After the critical success of the first live-action Star Wars series on Disney+, the Marvel Cinematic Universe is off to a strong start with WandaVision, a series that proves to be unlike any other superhero show that precedes it.
The first two episodes of WandaVision are playful homages to the classic TV Land sitcoms of yesteryear like The Dick Van Dyke Show and Bewitched. From the costumes, to the kitchen and family room, and the quippy dialogue — Wanda and Vision are trapped inside a charming white-picket-fence existence. But all is not as it seems.
WandaVision is off to a Weird and Wonderful Start
If by some chance you still haven’t seen Avengers: Endgame stop reading now. When last we saw Wanda Maximoff (Elizabeth Olsen) and Vision (Paul Bettany), Wanda was still reeling from Thanos killing her android boyfriend, Vision. While the series may be billed as a romance, it’s safe to say that heartache is on the horizon. The cracks in their picture-perfect life make for compelling, and frankly chilling, television.
The first episode leans into the classic miscommunication tropes, ripped straight out of familiar sitcom premises. Wanda and Vision wonder what a heart on their calendar means; Wanda assumes it’s their anniversary, while Vision discovers his boss is coming over for dinner. What transpires is a humorous rush to prepare dinner, following Wanda greeting Vision’s boss and his wife in a saucy anniversary-worthy ensemble.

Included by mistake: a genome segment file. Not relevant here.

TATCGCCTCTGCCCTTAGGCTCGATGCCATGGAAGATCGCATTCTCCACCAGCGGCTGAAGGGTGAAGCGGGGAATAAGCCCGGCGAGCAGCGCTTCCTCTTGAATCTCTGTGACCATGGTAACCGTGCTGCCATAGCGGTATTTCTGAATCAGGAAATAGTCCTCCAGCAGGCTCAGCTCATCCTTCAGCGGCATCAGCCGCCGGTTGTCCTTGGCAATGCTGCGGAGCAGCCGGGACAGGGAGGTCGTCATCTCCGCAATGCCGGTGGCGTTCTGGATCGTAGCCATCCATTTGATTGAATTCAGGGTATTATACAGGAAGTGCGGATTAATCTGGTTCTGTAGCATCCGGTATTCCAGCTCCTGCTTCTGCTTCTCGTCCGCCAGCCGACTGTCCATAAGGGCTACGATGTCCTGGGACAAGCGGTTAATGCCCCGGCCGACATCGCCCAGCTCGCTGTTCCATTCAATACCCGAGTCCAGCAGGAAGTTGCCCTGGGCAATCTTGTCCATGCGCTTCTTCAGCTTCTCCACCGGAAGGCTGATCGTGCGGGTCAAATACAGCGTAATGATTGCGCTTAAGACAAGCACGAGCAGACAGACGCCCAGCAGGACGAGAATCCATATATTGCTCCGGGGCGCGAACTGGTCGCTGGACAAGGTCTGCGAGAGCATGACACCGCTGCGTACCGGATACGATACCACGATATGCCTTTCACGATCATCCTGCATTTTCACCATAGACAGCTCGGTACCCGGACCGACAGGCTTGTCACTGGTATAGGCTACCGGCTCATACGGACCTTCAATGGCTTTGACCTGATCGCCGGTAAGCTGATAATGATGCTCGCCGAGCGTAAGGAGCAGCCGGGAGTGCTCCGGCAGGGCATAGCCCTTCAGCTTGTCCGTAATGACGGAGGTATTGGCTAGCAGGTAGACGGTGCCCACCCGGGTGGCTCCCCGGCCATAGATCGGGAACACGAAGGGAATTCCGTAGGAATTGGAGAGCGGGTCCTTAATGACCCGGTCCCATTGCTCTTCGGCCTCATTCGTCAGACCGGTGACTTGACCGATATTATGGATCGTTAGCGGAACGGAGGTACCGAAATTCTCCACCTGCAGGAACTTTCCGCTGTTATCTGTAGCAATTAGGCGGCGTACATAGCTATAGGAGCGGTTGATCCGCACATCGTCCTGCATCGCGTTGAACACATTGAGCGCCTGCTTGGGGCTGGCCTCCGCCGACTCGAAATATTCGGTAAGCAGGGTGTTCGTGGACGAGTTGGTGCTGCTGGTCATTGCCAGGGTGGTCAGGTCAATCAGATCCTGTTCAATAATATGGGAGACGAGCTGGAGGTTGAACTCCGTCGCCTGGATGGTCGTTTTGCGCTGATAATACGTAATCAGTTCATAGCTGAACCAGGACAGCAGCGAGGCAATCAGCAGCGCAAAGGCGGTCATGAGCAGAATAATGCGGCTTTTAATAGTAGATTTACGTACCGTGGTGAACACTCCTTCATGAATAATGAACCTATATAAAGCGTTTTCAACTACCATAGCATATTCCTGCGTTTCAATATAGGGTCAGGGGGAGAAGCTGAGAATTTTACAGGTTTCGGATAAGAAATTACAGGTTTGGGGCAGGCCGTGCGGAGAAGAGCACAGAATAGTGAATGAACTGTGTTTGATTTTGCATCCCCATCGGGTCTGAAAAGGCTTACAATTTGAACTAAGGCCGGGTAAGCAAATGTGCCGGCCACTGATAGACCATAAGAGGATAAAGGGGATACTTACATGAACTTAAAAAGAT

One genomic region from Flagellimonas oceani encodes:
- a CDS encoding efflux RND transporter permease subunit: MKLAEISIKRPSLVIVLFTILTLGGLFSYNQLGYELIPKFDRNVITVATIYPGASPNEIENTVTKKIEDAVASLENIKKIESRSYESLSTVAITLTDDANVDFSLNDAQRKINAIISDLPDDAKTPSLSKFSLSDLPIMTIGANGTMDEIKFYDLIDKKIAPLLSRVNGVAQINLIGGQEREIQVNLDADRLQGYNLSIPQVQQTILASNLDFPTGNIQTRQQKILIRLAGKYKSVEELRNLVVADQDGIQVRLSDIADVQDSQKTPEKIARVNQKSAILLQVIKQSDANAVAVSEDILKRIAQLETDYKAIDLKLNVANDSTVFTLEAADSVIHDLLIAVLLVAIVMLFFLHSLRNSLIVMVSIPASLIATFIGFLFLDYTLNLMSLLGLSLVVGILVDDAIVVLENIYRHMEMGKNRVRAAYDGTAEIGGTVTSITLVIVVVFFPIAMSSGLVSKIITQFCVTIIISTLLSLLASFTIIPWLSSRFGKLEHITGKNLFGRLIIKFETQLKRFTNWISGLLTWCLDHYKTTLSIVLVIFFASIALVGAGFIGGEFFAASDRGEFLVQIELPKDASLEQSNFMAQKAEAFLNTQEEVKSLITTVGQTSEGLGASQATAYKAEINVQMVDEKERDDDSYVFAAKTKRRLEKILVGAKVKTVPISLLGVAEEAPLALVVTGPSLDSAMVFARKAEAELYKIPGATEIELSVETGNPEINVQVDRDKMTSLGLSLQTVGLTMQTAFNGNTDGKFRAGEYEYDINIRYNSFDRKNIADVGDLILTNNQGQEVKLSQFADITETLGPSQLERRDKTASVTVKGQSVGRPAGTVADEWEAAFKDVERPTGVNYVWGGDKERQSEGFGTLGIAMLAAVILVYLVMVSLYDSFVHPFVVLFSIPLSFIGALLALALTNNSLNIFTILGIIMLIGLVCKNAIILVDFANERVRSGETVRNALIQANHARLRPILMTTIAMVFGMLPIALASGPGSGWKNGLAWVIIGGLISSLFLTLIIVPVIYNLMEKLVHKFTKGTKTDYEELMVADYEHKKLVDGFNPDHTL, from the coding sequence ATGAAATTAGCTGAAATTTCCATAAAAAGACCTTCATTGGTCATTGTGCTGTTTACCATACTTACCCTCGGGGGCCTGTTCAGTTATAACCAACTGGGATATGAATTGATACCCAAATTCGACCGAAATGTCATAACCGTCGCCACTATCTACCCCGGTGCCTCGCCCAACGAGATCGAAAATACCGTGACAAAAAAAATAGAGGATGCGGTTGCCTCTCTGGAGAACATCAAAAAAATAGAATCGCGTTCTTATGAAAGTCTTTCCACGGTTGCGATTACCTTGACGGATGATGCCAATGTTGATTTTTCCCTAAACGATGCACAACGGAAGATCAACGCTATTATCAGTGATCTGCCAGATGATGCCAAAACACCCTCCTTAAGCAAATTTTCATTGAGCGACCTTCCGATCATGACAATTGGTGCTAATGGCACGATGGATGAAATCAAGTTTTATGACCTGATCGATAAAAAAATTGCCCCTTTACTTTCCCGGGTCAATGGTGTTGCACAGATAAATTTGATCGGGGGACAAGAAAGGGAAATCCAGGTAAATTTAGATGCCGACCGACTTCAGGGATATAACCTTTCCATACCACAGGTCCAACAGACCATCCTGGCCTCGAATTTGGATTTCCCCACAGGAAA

The second episode features an animated opening sequence à la Bewitched. Olsen and Bettany shine in this episode, putting their comedic timing and natural ability to play off each other on full display. After accidentally gumming up the works of his non-human body, Vision puts on a bumbling and chaotic magic show, alongside Wanda, in front of all of their suburban neighbors.
Both episodes, set in a cool sepia tone, are visually magnificent. The series captures so many of the little details of classic series, while making it something uniquely Marvel. In the Avengers films, there was never an opportunity for Olsen and Bettany to show off the full range of their talents, but WandaVision showcases just how talented they both are.
Familiar faces pop-up throughout the first two episodes. Vision’s boss, Mr. Hart is played by comedian Fred Melamed, with Mrs. Hart as Debra Jo Rupp, the nosy neighbor Agnes is played by the beloved Kathryn Hahn, Teyonah Parris plays the friendly neighbor Geraldine, and Westview’s queen bee Dottie is played by Emma Caulfield.
WandaVision is a sumptuous journey through the familiar sitcom tropes that we all know and love, while serving up a sinister mystery about Wanda and Vision’s current situation. It is unlike anything Marvel has created for the screen and it is a strong start into a new generation of Marvel storytelling on Disney+.
The first two episodes of WandaVision are currently airing on Disney+.